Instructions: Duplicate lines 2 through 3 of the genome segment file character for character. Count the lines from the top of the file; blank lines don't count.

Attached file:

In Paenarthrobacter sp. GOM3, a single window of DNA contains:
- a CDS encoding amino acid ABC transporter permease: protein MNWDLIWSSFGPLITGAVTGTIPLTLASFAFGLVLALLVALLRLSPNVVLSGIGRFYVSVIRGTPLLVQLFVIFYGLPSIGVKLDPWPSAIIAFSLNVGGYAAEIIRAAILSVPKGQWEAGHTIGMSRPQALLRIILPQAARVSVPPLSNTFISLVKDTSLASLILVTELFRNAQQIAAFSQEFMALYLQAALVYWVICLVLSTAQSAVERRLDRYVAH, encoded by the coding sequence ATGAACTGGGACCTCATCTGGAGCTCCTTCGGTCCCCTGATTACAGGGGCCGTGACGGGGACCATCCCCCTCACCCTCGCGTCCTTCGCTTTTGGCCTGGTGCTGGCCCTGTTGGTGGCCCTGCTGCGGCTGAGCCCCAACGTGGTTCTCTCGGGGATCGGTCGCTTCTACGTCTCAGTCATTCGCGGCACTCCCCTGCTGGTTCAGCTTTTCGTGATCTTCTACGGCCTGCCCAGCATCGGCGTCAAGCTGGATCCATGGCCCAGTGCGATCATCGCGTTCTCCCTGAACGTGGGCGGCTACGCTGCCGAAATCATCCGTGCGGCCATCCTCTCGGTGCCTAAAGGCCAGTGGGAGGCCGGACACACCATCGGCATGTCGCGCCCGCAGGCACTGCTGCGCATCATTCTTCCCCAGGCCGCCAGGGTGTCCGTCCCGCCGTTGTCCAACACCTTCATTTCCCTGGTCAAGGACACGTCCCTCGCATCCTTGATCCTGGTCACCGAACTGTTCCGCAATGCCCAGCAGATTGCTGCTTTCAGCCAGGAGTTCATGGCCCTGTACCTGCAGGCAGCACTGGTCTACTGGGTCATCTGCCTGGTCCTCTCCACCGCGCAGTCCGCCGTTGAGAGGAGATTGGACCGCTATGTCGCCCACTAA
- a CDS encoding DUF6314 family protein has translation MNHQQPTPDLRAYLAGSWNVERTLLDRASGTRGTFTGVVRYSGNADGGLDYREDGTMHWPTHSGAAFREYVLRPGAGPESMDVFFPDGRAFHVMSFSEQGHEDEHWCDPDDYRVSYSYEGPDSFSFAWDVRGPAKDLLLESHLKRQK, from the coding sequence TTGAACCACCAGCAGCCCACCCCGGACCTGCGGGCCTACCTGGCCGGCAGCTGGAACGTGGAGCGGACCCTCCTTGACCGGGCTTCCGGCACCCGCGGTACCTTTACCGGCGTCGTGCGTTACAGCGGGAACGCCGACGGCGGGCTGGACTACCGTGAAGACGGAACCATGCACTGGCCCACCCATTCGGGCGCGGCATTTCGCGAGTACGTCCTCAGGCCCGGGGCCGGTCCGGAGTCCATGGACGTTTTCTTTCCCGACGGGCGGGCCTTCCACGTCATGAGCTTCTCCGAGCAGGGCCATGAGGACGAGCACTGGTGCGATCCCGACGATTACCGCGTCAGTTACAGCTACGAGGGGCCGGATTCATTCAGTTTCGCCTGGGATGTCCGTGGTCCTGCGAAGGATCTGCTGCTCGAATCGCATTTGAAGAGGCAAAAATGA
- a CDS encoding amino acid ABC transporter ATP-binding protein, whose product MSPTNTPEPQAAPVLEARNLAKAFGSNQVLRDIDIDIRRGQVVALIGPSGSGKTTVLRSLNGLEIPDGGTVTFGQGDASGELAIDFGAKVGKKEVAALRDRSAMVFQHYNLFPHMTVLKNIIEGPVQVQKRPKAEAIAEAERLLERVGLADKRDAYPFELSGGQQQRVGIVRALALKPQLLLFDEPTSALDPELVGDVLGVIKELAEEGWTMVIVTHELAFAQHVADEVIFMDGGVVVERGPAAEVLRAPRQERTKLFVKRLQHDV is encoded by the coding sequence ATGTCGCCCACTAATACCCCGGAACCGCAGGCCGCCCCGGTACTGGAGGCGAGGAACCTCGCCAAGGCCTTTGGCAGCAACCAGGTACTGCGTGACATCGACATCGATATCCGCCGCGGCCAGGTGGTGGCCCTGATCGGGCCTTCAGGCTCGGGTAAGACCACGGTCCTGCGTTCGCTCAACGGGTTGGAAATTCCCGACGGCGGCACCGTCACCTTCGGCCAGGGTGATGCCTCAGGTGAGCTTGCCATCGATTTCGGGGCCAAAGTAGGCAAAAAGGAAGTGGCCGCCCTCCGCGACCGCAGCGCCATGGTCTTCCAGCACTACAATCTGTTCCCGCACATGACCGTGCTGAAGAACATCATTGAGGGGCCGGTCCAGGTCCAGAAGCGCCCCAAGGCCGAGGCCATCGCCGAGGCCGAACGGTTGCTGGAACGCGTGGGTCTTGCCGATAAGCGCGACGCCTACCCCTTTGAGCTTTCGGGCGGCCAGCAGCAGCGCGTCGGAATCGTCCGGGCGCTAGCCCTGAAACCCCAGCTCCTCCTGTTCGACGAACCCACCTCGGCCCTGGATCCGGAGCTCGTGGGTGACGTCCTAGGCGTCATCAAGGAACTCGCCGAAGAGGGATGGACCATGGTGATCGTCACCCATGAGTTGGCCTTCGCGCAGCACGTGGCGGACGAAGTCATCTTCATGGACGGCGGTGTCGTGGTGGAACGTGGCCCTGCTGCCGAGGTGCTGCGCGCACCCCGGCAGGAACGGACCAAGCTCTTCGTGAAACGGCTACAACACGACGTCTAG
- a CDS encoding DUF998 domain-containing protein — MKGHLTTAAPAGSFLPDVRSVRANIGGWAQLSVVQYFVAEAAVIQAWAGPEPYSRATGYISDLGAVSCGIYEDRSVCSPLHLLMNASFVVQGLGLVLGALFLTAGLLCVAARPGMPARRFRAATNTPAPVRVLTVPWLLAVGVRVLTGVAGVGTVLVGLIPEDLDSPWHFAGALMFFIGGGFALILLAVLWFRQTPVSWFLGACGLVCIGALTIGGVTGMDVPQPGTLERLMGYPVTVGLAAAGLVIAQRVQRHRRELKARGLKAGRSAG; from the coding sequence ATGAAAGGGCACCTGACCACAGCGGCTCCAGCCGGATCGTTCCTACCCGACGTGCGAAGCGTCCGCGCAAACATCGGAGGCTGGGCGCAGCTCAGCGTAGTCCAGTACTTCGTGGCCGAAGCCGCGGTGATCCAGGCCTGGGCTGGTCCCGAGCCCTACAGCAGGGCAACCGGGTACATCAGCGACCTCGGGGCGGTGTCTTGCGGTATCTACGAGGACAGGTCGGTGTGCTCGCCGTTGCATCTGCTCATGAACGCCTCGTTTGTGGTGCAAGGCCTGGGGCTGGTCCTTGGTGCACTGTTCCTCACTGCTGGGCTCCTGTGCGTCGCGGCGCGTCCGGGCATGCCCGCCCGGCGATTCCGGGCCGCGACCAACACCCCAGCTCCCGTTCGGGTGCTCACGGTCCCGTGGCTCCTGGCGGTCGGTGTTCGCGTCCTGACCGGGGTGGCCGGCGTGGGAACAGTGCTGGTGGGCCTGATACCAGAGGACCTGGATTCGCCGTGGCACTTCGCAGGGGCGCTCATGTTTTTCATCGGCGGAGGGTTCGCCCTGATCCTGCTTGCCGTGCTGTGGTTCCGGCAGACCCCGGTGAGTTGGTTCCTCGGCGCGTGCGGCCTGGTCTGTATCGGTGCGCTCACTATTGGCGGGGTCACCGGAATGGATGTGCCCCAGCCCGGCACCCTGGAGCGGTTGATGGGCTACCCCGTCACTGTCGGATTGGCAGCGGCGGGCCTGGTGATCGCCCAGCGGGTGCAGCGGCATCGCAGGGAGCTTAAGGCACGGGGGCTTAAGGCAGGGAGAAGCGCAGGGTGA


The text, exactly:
- a CDS encoding amino acid ABC transporter permease: protein MNWDLIWSSFGPLITGAVTGTIPLTLASFAFGLVLALLVALLRLSPNVVLSGIGRFYVSVIRGTPLLVQLFVIFYGLPSIGVKLDPWPSAIIAFSLNVGGYAAEIIRAAILSVPKGQWEAGHTIGMSRPQALLRIILPQAARVSVPPLSNTFISLVKDTSLASLILVTELFRNAQQIAAFSQEFMALYLQAALVYWVICLVLSTAQSAVERRLDRYVAH, encoded by the coding sequence ATGAACTGGGACCTCATCTGGAGCTCCTTCGGTCCCCTGATTACAGGGGCCGTGACGGGGACCATCCCCCTCACCCTCGCGTCCTTCGCTTTTGGCCTGGTGCTGGCCCTGTTGGTGGCCCTGCTGCGGCTGAGCCCCAACGTGGTTCTCTCGGGGATCGGTCGCTTCTACGTCTCAGTCATTCGCGGCACTCCCCTGCTGGTTCAGCTTTTCGTGATCTTCTACGGCCTGCCCAGCATCGGCGTCAAGCTGGATCCATGGCCCAGTGCGATCATCGCGTTCTCCCTGAACGTGGGCGGCTACGCTGCCGAAATCATCCGTGCGGCCATCCTCTCGGTGCCTAAAGGCCAGTGGGAGGCCGGACACACCATCGGCATGTCGCGCCCGCAGGCACTGCTGCGCATCATTCTTCCCCAGGCCGCCAGGGTGTCCGTCCCGCCGTTGTCCAACACCTTCATTTCCCTGGTCAAGGACACGTCCCTCGCATCCTTGATCCTGGTCACCGAACTGTTCCGCAATGCCCAGCAGATTGCTGCTTTCAGCCAGGAGTTCATGGCCCTGTACCTGCAGGCAGCACTGGTCTACTGGGTCATCTGCCTGGTCCTCTCCACCGCGCAGTCCGCCGTTGAGAGGAGATTGGACCGCTATGTCGCCCACTAA
- a CDS encoding DUF6314 family protein has translation MNHQQPTPDLRAYLAGSWNVERTLLDRASGTRGTFTGVVRYSGNADGGLDYREDGTMHWPTHSGAAFREYVLRPGAGPESMDVFFPDGRAFHVMSFSEQGHEDEHWCDPDDYRVSYSYEGPDSFSFAWDVRGPAKDLLLESHLKRQK, from the coding sequence TTGAACCACCAGCAGCCCACCCCGGACCTGCGGGCCTACCTGGCCGGCAGCTGGAACGTGGAGCGGACCCTCCTTGACCGGGCTTCCGGCACCCGCGGTACCTTTACCGGCGTCGTGCGTTACAGCGGGAACGCCGACGGCGGGCTGGACTACCGTGAAGACGGAACCATGCACTGGCCCACCCATTCGGGCGCGGCATTTCGCGAGTACGTCCTCAGGCCCGGGGCCGGTCCGGAGTCCATGGACGTTTTCTTTCCCGACGGGCGGGCCTTCCACGTCATGAGCTTCTCCGAGCAGGGCCATGAGGACGAGCACTGGTGCGATCCCGACGATTACCGCGTCAGTTACAGCTACGAGGGGCCGGATTCATTCAGTTTCGCCTGGGATGTCCGTGGTCCTGCGAAGGATCTGCTGCTCGAATCGCATTTGAAGAGGCAAAAATGA